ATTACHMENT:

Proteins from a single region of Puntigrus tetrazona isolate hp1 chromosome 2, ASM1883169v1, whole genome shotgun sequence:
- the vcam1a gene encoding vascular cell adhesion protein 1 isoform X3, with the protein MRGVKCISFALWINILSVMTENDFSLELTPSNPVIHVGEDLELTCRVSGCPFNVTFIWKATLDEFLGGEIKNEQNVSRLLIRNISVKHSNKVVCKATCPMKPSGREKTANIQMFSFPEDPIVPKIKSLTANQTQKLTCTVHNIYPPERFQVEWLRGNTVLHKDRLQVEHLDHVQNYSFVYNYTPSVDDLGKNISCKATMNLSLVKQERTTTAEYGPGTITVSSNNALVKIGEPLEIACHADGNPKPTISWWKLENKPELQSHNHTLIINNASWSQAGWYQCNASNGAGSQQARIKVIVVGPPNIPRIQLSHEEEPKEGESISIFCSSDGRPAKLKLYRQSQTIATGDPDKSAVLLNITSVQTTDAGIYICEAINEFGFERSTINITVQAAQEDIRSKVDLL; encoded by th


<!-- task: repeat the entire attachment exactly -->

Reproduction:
Proteins from a single region of Puntigrus tetrazona isolate hp1 chromosome 2, ASM1883169v1, whole genome shotgun sequence:
- the vcam1a gene encoding vascular cell adhesion protein 1 isoform X3, with the protein MRGVKCISFALWINILSVMTENDFSLELTPSNPVIHVGEDLELTCRVSGCPFNVTFIWKATLDEFLGGEIKNEQNVSRLLIRNISVKHSNKVVCKATCPMKPSGREKTANIQMFSFPEDPIVPKIKSLTANQTQKLTCTVHNIYPPERFQVEWLRGNTVLHKDRLQVEHLDHVQNYSFVYNYTPSVDDLGKNISCKATMNLSLVKQERTTTAEYGPGTITVSSNNALVKIGEPLEIACHADGNPKPTISWWKLENKPELQSHNHTLIINNASWSQAGWYQCNASNGAGSQQARIKVIVVGPPNIPRIQLSHEEEPKEGESISIFCSSDGRPAKLKLYRQSQTIATGDPDKSAVLLNITSVQTTDAGIYICEAINEFGFERSTINITVQAAQEDIRSKVDLL; encoded by th